Target (TGT) has stated it will close nine stores on October 21 to protect its employees and customers from theft and organized retail crime. One location in Harlem, New York, two in Seattle, three in the area surrounding San Francisco and Oakland, and three in Portland, Oregon, have all closed. Workers who meet the criteria for a transfer will be given the option to move to another store.
Profits for the year would be reduced by $500 million due to inventory “shrinkage” (an industry term where one wants to avoid the term shoplifting), caused mainly by theft, so the corporation has decided to shut down its stores. Profits dropped by $700 million in 2022 due to criminals. While Target’s second-quarter sales decline aligned with projections, CEO Brian Cornell noted that it was still far higher than the level at which the company could sustain itself.
Target spent a lot of money on measures to deter and prevent shoplifting and organized retail crime, such as hiring extra security guards, installing surveillance equipment, and rolling out “theft-deterrent” products company-wide. Store closures, however, were the last option.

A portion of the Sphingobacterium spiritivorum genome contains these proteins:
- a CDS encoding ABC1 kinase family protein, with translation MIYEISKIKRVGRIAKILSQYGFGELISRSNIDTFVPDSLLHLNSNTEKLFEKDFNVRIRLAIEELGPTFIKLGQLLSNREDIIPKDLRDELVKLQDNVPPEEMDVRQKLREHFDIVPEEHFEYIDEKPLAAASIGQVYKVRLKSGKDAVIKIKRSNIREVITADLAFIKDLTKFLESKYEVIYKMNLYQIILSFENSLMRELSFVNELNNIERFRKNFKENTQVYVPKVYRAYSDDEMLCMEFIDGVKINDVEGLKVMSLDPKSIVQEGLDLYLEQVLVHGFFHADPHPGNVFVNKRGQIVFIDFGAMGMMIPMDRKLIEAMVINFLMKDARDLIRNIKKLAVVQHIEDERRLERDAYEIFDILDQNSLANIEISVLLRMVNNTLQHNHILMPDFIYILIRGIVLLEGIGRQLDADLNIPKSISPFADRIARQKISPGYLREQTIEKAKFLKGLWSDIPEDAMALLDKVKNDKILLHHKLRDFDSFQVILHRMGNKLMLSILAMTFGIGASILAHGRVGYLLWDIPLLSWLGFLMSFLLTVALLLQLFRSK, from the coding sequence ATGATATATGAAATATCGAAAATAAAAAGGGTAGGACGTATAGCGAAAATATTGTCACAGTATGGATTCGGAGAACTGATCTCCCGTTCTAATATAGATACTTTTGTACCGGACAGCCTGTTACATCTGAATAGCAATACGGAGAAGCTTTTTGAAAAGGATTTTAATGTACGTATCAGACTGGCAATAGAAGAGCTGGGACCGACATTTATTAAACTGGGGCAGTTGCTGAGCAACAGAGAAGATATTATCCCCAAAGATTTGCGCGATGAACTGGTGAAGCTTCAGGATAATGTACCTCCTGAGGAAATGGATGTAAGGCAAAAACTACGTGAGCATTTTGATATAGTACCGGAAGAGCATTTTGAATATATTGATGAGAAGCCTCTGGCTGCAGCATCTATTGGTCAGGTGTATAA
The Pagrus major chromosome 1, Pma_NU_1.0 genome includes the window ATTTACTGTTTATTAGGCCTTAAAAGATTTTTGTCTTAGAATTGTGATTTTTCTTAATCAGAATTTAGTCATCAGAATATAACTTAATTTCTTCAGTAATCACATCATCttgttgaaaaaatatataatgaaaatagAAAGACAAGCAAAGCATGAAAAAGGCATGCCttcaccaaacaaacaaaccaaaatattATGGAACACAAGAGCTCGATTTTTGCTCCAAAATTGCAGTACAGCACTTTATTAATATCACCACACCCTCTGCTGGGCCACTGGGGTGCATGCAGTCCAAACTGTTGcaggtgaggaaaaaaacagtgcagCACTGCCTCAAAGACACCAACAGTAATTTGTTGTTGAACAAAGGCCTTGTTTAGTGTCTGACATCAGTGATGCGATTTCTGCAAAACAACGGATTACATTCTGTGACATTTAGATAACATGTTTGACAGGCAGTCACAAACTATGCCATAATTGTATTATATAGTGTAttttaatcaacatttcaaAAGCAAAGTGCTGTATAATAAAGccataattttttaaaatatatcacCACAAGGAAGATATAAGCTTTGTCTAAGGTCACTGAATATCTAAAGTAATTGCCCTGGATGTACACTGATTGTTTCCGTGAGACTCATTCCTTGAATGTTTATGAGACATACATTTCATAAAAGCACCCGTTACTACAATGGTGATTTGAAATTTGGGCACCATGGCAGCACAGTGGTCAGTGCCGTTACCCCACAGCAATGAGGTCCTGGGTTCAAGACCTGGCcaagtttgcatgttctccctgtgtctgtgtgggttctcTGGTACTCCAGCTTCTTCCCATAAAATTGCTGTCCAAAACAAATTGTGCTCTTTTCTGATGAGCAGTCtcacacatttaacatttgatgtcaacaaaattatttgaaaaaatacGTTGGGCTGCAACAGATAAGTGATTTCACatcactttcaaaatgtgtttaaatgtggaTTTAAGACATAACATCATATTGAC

In 2022, inventory “shrinkage” cost businesses $112 billion, up nearly 20% from 2021, when it cost $93.9 billion, according to the National Retail Federation’s (NRF) National Retail Security Survey. Target is taking measures, such as installing locked cases for “prone to theft” product categories, at some of its worst-hit shops to reduce losses.
Target is also investing in cyber security technologies, forming a partnership with the investigations section of the US Department of Homeland Security to create bespoke tools to detect and deter criminal conduct and to broaden the scope of data alerts and analysis to capture fraud better. CEOs from other major retailers, such as Nordstrom’s Erik Nordstrom and Walmart’s John Furner, have also voiced their concerns about the rise of retail theft and organized retail crime.
Criminals create their “deserts,” not evil capitalists.